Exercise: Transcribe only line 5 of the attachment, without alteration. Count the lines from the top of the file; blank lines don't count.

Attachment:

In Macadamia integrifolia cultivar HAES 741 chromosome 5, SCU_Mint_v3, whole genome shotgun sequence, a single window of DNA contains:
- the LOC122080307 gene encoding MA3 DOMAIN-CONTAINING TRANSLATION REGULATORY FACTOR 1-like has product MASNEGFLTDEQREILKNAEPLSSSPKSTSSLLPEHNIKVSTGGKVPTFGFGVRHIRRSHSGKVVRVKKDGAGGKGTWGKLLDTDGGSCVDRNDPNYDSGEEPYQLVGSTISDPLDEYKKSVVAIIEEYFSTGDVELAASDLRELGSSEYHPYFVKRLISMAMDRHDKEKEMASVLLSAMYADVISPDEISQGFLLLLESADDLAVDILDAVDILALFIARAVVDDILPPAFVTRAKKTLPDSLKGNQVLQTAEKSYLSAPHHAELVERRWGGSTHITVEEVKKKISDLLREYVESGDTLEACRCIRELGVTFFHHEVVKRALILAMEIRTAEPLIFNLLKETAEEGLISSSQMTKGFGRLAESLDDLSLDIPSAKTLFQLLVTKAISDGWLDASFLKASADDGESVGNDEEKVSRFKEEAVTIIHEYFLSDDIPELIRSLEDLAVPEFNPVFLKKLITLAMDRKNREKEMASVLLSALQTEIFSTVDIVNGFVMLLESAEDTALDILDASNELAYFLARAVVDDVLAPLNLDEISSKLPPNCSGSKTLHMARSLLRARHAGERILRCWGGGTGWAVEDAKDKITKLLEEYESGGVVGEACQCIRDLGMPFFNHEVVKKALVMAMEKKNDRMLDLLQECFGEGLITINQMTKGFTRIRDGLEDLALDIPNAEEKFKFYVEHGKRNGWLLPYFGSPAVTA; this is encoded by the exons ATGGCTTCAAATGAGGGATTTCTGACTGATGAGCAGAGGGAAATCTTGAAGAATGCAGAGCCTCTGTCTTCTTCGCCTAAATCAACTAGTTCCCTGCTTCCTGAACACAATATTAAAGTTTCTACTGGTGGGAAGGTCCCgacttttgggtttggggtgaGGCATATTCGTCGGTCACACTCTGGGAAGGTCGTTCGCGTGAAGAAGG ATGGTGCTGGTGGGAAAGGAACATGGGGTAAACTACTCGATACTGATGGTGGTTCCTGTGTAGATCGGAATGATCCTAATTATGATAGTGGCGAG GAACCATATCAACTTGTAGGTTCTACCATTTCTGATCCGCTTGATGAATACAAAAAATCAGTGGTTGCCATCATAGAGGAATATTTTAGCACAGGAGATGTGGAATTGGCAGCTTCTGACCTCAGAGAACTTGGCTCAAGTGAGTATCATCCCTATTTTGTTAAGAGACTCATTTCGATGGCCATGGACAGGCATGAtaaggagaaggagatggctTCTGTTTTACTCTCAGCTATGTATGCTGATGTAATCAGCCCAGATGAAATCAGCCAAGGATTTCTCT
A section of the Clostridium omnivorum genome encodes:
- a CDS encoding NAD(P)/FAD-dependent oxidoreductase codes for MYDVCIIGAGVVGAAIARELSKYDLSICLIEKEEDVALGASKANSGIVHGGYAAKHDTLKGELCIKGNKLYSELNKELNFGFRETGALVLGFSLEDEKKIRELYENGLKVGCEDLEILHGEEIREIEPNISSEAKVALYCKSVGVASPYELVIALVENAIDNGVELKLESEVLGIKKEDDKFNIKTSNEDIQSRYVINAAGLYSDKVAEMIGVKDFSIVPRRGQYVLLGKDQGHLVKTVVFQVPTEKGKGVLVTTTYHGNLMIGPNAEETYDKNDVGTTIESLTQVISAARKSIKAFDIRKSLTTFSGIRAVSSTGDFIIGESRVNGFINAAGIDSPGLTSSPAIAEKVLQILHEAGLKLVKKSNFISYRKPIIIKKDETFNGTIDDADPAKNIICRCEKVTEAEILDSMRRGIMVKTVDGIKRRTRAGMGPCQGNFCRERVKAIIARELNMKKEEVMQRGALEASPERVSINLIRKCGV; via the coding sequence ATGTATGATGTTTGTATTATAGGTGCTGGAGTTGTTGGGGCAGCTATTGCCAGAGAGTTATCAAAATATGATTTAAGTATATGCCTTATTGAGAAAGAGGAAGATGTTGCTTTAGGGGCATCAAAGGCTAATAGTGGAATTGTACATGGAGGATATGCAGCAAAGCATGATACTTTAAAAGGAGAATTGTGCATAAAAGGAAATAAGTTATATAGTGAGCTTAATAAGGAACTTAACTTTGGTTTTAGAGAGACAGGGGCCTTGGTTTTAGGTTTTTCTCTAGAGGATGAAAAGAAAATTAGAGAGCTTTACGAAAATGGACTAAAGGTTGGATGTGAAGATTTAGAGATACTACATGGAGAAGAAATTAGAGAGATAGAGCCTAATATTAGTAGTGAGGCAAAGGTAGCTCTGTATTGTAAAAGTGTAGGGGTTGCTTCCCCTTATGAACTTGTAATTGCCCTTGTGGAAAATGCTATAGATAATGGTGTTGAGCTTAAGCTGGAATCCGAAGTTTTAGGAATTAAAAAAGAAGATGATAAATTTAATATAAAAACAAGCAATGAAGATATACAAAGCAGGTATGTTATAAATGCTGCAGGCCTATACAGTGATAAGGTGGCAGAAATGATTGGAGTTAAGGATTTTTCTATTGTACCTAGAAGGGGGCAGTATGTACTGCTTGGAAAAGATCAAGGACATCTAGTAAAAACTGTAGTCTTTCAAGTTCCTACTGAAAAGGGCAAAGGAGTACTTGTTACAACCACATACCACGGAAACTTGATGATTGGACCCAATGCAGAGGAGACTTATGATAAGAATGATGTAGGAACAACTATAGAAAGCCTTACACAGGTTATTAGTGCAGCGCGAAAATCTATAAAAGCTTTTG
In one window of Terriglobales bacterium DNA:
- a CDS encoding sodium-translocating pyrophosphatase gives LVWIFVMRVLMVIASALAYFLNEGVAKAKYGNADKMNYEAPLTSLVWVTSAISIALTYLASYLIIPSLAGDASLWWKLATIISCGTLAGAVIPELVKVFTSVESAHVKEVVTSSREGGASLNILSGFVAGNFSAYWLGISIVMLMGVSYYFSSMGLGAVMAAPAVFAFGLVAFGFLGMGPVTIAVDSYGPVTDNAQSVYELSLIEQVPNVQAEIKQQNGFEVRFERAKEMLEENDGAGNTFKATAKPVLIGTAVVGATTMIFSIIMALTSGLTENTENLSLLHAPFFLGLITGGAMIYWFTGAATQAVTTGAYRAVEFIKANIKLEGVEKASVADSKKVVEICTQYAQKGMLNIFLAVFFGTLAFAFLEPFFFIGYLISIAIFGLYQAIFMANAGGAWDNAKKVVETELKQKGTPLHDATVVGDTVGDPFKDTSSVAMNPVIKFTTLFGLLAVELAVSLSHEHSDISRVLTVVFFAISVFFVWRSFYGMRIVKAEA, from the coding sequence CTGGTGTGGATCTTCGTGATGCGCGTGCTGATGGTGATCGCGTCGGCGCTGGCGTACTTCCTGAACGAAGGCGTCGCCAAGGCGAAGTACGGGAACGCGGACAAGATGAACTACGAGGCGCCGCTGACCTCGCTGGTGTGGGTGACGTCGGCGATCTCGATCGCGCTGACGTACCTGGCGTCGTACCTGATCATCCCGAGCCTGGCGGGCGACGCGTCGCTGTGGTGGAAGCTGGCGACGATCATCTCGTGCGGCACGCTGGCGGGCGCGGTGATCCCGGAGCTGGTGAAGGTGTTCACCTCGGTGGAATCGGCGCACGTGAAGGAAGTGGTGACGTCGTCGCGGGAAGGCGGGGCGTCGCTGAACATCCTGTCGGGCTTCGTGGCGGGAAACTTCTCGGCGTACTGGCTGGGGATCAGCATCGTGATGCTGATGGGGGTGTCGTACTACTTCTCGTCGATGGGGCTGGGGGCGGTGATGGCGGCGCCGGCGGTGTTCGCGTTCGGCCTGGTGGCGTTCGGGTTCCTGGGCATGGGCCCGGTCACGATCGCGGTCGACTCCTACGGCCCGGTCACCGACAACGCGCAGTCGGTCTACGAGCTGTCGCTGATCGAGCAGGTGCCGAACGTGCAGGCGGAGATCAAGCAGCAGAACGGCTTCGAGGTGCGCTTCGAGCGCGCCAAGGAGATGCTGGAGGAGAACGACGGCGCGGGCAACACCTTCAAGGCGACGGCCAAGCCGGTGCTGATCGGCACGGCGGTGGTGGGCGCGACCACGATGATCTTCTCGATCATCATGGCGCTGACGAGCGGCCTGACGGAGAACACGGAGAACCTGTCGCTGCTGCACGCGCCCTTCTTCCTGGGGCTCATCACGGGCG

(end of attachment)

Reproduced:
In one window of Terriglobales bacterium DNA: